The No More Heroes series has no shortage of bizarre boss battles. In its latest installment, No more heroes 3, players participate in a game of life and death musical chairs, a combat encounter that has mechanics drawn from an MMO, and even a first-person horror game segment.
Most of these boss fights feel like tributes or skits in different genres of games. However, there is one fight in particular that not only pays tribute, but breaks the genre in progress. In a series that is so focused on over the top action, what happens when the adrenaline-fueled main character has to slow down his battle tactics to match the pace of a JRPG snail?
[Spoiler alert: This story explains the mechanics and solution to a late-game boss battle in No More Heroes 3.]
No more menus
After seven intense and absurd battles through a gallery of intergalactic criminals, you must fight the third-largest killer in the universe: a monster named Sonic Juice.
This villain is a tall, muscular alien in skintight jumpsuit adorned with clouds. That would only make him an imposing figure to fight against. However, in battle, Sonic Juice hangs himself in huge, translucent armor that somehow makes him look even weirder.
His presentation would be more threatening if the villain weren’t so smooth. He casually talks to the game’s main antagonist Prince FU, like old friends, he ignores the deadly threats from his cohorts, and his choice of battlegrounds looks like a Lisa Frank folder.
Sonic Juice continues to downplay his threat level when you finally find him on his battlefield. It takes him several minutes to even get close to you. By the time it gets to you, he’s not even interested in fighting. When he finally concedes combat, he refuses to cross swords in the style of an action game. Instead, it forces you to play by its rules: through turn-based combat.
This change in tempo completely slows the previous twelve hours of play. Almost every fight in the game up to this point was decided by pressing the buttons on my Joy-Cons until I finally snapped my target in two. However, this battle near the end of the game has me carefully choosing my attacks through a two-tone menu like a classic Final Fantasy game.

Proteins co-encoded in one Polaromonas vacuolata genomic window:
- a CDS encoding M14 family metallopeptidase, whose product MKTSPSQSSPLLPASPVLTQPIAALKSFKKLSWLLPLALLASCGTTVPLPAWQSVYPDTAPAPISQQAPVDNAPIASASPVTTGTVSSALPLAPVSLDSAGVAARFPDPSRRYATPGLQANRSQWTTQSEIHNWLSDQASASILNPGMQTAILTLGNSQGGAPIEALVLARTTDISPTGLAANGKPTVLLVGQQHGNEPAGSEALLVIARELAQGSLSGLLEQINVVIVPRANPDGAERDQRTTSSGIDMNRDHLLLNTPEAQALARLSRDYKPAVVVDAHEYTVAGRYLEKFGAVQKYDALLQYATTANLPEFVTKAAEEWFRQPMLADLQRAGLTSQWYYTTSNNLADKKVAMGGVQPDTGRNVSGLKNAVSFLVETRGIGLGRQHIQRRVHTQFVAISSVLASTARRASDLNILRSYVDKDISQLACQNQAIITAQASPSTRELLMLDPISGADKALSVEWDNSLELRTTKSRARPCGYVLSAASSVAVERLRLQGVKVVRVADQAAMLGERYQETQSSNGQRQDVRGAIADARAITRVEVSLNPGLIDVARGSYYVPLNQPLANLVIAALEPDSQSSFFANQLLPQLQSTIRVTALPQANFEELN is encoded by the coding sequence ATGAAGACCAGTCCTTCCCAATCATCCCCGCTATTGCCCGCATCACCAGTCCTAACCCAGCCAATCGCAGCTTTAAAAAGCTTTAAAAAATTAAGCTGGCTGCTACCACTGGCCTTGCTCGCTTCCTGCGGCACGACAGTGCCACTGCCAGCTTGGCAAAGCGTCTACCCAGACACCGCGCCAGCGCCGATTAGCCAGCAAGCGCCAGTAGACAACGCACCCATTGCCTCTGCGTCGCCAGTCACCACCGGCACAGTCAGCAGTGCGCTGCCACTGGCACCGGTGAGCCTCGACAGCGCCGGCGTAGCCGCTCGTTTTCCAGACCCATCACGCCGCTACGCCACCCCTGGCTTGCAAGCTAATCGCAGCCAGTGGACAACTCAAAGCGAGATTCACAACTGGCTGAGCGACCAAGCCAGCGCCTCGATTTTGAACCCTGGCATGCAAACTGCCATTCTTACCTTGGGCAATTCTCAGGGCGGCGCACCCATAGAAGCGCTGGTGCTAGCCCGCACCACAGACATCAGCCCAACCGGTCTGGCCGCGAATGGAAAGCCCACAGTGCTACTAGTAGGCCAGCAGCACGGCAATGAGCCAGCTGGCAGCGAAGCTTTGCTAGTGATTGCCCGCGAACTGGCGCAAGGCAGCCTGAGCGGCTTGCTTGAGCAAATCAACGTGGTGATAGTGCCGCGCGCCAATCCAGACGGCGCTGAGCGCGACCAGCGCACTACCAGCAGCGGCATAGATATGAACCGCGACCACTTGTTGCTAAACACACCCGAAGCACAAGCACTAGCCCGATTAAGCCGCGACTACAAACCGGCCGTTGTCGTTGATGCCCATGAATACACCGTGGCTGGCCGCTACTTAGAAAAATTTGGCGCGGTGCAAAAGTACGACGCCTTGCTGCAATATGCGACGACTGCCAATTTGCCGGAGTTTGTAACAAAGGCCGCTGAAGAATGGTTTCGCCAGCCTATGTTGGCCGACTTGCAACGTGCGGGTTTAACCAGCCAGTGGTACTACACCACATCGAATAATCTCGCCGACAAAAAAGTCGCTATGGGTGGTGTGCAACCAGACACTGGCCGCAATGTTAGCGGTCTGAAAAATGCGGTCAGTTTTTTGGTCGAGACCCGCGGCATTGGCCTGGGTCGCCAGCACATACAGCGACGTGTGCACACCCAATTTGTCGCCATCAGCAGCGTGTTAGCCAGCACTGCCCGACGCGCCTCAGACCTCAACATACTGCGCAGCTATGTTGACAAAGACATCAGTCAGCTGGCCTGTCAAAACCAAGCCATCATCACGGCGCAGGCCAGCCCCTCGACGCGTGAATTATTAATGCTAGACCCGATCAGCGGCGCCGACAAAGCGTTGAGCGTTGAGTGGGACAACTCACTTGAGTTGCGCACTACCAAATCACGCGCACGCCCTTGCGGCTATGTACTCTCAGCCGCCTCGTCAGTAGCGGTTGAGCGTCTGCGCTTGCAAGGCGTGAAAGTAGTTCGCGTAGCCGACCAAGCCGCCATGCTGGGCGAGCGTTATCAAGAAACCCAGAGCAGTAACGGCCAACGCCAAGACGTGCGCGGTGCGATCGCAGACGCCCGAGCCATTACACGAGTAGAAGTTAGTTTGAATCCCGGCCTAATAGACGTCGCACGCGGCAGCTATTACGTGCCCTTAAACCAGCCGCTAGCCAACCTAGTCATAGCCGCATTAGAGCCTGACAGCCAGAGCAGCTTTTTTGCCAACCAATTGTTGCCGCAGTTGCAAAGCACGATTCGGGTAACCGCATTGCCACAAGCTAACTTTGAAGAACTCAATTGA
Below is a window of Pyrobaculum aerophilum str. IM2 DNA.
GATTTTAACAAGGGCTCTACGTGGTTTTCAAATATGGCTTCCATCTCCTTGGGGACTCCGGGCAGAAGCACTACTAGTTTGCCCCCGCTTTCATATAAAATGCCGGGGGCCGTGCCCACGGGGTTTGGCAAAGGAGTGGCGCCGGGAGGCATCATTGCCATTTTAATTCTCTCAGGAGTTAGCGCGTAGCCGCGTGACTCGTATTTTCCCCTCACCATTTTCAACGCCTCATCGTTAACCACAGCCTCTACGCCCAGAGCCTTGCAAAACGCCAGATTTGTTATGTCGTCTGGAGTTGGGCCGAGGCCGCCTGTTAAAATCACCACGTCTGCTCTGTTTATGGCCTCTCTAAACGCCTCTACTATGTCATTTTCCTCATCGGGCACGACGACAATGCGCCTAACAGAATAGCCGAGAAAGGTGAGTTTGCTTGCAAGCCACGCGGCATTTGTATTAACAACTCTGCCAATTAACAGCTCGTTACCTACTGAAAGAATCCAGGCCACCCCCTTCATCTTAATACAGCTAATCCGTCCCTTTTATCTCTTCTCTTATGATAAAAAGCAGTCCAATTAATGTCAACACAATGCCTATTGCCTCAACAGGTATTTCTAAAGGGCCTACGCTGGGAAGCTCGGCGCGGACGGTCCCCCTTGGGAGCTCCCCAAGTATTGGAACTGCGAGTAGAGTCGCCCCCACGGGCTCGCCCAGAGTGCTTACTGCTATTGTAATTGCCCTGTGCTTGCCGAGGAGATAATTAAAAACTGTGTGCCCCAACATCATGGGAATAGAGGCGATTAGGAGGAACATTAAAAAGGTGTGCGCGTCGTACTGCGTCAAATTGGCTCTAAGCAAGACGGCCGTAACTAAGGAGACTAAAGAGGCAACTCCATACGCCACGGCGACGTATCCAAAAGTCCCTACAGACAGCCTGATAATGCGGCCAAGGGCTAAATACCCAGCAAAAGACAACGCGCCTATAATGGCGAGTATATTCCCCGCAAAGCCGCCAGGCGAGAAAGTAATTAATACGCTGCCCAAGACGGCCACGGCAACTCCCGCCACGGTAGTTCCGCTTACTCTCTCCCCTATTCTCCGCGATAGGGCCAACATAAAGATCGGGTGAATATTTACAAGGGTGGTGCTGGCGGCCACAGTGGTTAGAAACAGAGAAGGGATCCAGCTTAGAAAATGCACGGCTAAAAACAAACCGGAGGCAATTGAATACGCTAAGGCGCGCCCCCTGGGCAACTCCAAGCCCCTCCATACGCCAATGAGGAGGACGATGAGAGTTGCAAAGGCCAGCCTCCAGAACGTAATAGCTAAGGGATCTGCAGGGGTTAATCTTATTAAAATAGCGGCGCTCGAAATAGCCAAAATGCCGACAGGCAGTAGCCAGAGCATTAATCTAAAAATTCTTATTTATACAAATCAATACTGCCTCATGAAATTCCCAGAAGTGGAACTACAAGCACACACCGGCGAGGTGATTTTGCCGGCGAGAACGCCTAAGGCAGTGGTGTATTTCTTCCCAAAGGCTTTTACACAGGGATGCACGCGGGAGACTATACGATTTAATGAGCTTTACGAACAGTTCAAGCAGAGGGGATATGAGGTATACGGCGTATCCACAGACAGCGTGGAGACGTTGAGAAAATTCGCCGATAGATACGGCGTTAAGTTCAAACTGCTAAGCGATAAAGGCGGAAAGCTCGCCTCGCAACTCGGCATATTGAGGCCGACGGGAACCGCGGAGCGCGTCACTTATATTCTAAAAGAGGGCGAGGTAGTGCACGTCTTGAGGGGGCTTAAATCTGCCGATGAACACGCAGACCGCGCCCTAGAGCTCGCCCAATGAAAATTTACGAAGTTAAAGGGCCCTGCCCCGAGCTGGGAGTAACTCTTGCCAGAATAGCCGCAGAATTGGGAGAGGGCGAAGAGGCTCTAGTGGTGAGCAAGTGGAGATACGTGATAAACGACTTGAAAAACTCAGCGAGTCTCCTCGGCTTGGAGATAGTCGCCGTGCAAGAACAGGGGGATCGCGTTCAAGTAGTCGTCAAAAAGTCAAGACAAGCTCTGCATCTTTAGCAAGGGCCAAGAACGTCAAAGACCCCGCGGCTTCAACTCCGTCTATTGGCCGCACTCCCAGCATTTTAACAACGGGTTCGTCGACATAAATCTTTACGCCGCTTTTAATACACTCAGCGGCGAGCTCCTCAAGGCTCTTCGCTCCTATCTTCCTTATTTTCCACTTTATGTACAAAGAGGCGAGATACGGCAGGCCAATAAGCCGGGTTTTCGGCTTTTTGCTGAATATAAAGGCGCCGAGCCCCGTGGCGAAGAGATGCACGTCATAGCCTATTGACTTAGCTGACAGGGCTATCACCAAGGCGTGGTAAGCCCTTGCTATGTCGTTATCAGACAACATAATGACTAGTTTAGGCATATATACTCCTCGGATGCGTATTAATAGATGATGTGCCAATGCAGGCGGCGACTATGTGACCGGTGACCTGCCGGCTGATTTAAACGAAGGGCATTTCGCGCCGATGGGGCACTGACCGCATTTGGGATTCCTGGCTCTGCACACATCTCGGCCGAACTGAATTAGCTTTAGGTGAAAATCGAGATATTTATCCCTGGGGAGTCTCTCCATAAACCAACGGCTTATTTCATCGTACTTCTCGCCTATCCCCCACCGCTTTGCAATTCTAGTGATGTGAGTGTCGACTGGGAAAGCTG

When the fight starts, I choose commands from a menu like attacking, using magic, summoning powerful allies, and using items. As the battle progresses, I notice that nothing seems to work out the way I envisioned.
My otherwise deadly Beam Katana attacks do little damage to the boss. I can’t use my arsenal of magic spells because Travis doesn’t actually have magic points to cast them. Every time I try to summon a partner to help me in battle, the text on the screen mentions some difficulties they are experiencing that force them to ignore my calls for help. My enemy, on the other hand, being a JRPG fan, can harm me. The only thing I can do is heal myself with the limited amount of herbs in my inventory.
Throughout all the fights in the No More Heroes series, this is the first time that Travis Touchdown’s penchant for violence has accomplished nothing. There is nothing I can do to harm the boss if I choose to fight like this.
To win, I have to break the rules of the game.
Eventually I find that targeting the boss is not the answer. I have to attack the game itself. It doesn’t take long for me to realize that the windows on the screen can be pointed as well. I have to destroy the very idea of JRPG mechanics.
With the windows destroyed, the fight against Sonic Juice can now be fought on my terms.
I found this revelation to be the highlight of No more heroes 3. This kind of silly, elegant, and original thinking is what makes every boss encounter feel so fresh. This never-ending series of wild concepts has kept the franchise from going stale from the very first. No More Heroes in 2007.
Some of the best moments in this game completely surprised me because each one defied expectations. Except for the last boss fight, which I’m not going to spoil, Sonic Juice’s forced gender swap battle is the best moment in the game. While other boss fights borrowed from other genres to mix game concepts, the Sonic Juice fight borrowed and later erased a beloved video game genre.